One of the beautiful things about having a strong national system with no international dependencies or exposures means that you can choose your battles rather than having them chosen for you. France will become a free actor at heart. That makes it somewhat difficult to suss out precisely what the French will go after, but there are three themes worth considering.
First, the French have to have a German strategy. The French have fought multiple wars with the Germans over the years and most of them… have not gone particularly well. The combination of Bretton Woods and the European Union enabled France to both defang the German military and harness the German economy to serve French strategic interests. It has been a happy time, but it is nearly over – which means Paris now needs to figure out a way to either re-harness Germany, point it firmly in another direction, or both. A rumbling Russia intent on re-securing its outer periphery before demographic collapse turns it into a brittle shell provides opportunities for both options simultaneously.
Second, the French need a Western Mediterranean strategy. As the only Northern European country with a Southern European foothold, the French have a unique capacity to leverage the capital, industrial and population densities of Northern Europe into a region that doesn’t have a whole lot of capital, industry or population. (France’s most important imperial territories were in the Mediterranean basin for good reason.)
There is a great deal more opportunity than danger for the French here. Italy and Spain and Portugal may be European, but projection-based powers they are not. With the EU on the ropes and likely soon to be gone from this world, France quickly becomes first among not-even-close-to equals and will be able to use its superior capacity to shoehorn the Southern European trio into any container it wishes. France already enjoys solid relations with Morocco and Tunisia, and while French-Algerian relations are reliably testy, in a post-American world Algiers will have no reliable partners aside from their former imperial overlords. Libya even presents an opportunity for a French state-building effort which, courtesy of Libyan oil, might even pay for itself.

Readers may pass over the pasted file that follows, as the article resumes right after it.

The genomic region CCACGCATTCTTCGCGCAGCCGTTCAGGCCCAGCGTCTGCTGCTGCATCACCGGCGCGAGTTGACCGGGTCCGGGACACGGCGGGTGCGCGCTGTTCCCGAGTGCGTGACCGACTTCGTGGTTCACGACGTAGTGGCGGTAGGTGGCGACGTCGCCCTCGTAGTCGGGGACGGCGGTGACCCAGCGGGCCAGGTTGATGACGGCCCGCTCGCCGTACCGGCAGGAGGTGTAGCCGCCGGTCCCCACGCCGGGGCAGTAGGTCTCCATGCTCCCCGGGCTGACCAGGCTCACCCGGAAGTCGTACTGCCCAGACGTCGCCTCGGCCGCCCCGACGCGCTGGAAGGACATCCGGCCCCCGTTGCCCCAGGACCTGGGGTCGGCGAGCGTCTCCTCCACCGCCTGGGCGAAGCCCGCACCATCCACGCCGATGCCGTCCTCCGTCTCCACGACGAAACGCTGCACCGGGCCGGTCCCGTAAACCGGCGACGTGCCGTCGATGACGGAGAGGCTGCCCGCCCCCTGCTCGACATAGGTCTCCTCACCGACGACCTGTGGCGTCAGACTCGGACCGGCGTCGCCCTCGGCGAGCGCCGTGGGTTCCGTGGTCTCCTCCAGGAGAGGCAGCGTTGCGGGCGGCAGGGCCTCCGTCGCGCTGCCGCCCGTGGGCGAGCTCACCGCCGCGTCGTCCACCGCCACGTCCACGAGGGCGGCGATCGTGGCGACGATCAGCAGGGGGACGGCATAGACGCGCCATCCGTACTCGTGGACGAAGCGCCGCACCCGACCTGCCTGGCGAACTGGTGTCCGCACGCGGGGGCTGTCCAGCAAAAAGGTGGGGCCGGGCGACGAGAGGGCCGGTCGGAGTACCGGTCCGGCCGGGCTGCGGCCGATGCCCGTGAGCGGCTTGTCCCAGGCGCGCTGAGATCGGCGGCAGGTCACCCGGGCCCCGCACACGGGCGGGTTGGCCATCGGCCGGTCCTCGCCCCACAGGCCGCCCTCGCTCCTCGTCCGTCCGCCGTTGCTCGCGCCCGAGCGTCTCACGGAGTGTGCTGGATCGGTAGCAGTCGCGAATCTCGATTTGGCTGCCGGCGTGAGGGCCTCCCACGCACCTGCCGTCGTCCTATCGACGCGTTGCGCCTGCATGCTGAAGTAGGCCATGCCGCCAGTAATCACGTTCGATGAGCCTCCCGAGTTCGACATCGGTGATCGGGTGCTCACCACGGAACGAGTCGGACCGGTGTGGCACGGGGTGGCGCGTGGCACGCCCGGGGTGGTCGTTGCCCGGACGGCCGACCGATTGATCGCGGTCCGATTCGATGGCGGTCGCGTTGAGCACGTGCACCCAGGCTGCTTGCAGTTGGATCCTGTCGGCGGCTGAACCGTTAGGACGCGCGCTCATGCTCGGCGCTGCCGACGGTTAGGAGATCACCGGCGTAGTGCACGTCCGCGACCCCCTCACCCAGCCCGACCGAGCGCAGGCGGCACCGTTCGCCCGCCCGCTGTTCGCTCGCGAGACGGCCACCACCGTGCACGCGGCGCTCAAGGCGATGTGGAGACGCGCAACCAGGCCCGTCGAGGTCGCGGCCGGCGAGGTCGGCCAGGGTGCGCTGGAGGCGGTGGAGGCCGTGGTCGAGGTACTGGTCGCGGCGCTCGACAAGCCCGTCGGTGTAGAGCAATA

Success in the first two strategies requires a third strategy: that of temporary alliance. There will be conflicts of interest constantly not only with Germany and Algeria, but with countries one step removed: the United Kingdom, Turkey, Egypt, Israel, the Netherlands, Sweden, Russia, even the United States. All will maintain capacity to get in France’s face, and yet all will prove to be tactical allies based on the issue of the moment. Securing such temporary alliances is a French national specialty, but a flair for dealmaking does not mean France will be able to leverage those positions into something greater.
Projecting power beyond your home region requires reach, access, insulation and strength. France has all of those, but only enough to dominate its front and back yard, and only then with a lot of back and forth. Moving into the Eastern Mediterranean or Sub-Saharan Africa or the Middle East, much less Asia or the Western Hemisphere requires a degree of spare capacity that France simply cannot generate unless it simplifies its neighborhood.
That could take many forms. Overcoming Algerian cantankerousness and successfully burying the hatchet would make the Western Med a French pond. An entente with merry ole London would lend itself naturally to co-dominion of the North Sea. A meaningful alliance with desperate Russia or neo-imperial Turkey would put Germany so firmly into a box that it would buy France a free hand in Western Europe. A (public) understanding with those neurotic Americans would go a very long way on everything.
But all these options require the French doing something they do not do well: act reliably and in good faith. That’s not how the French tend to function. France tilts the board. France switches sides. France abandons lost causes. France ditches allies. France extracts what it can when it can however it can because the French know they won’t be involved in any particular situation for long. France is a successful player because France is a player. As the French themselves say, “France has no enemies or allies, only interests.”
That switch-hitter mentality has served the French well for centuries, and continuing to follow the only-interests mantra will indeed enable France to reclaim its position as the first power of its region. But the constant back and forth prevents France from becoming more.
It is easy for a powerful, united nation to carve out a temporary sphere of influence in a time of global upheaval. But building something bigger, something that lasts, that requires a cleared board – and that is something that France cannot do unless it has a few allies who truly trust it.
Times of international chaos are wonderful opportunities to reset cultural norms. Emmanuel Macron’s rise to power shattered the traditional French political elite, making this an opportune time to change the French mindset on what the word “alliance” means.
Let’s see what he does with it.